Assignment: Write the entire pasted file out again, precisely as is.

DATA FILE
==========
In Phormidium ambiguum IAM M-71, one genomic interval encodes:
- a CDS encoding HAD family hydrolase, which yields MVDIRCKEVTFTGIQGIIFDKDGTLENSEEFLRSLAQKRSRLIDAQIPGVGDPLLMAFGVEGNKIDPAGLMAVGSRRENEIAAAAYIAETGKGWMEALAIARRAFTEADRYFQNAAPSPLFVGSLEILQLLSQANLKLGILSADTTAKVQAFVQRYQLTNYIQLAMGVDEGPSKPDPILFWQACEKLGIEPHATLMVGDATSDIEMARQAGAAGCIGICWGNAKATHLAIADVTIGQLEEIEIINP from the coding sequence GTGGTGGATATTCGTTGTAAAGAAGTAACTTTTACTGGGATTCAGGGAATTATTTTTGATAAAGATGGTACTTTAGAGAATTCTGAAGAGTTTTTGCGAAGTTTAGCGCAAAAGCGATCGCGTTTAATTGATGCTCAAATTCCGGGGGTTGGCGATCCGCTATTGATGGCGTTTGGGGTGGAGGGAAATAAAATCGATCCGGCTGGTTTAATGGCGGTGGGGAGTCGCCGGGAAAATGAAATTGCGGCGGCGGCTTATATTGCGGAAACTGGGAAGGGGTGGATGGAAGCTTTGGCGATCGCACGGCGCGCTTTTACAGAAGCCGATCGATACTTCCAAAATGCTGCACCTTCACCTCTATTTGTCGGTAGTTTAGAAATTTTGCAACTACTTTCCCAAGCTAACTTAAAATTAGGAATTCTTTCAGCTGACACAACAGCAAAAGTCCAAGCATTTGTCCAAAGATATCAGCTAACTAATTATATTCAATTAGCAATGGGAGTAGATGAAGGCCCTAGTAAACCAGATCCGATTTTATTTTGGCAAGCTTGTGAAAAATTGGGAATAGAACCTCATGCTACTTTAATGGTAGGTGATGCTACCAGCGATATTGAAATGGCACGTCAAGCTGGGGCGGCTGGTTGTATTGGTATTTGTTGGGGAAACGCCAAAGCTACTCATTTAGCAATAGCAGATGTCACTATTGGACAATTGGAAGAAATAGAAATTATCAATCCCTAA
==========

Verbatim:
In Phormidium ambiguum IAM M-71, one genomic interval encodes:
- a CDS encoding HAD family hydrolase, which yields MVDIRCKEVTFTGIQGIIFDKDGTLENSEEFLRSLAQKRSRLIDAQIPGVGDPLLMAFGVEGNKIDPAGLMAVGSRRENEIAAAAYIAETGKGWMEALAIARRAFTEADRYFQNAAPSPLFVGSLEILQLLSQANLKLGILSADTTAKVQAFVQRYQLTNYIQLAMGVDEGPSKPDPILFWQACEKLGIEPHATLMVGDATSDIEMARQAGAAGCIGICWGNAKATHLAIADVTIGQLEEIEIINP from the coding sequence GTGGTGGATATTCGTTGTAAAGAAGTAACTTTTACTGGGATTCAGGGAATTATTTTTGATAAAGATGGTACTTTAGAGAATTCTGAAGAGTTTTTGCGAAGTTTAGCGCAAAAGCGATCGCGTTTAATTGATGCTCAAATTCCGGGGGTTGGCGATCCGCTATTGATGGCGTTTGGGGTGGAGGGAAATAAAATCGATCCGGCTGGTTTAATGGCGGTGGGGAGTCGCCGGGAAAATGAAATTGCGGCGGCGGCTTATATTGCGGAAACTGGGAAGGGGTGGATGGAAGCTTTGGCGATCGCACGGCGCGCTTTTACAGAAGCCGATCGATACTTCCAAAATGCTGCACCTTCACCTCTATTTGTCGGTAGTTTAGAAATTTTGCAACTACTTTCCCAAGCTAACTTAAAATTAGGAATTCTTTCAGCTGACACAACAGCAAAAGTCCAAGCATTTGTCCAAAGATATCAGCTAACTAATTATATTCAATTAGCAATGGGAGTAGATGAAGGCCCTAGTAAACCAGATCCGATTTTATTTTGGCAAGCTTGTGAAAAATTGGGAATAGAACCTCATGCTACTTTAATGGTAGGTGATGCTACCAGCGATATTGAAATGGCACGTCAAGCTGGGGCGGCTGGTTGTATTGGTATTTGTTGGGGAAACGCCAAAGCTACTCATTTAGCAATAGCAGATGTCACTATTGGACAATTGGAAGAAATAGAAATTATCAATCCCTAA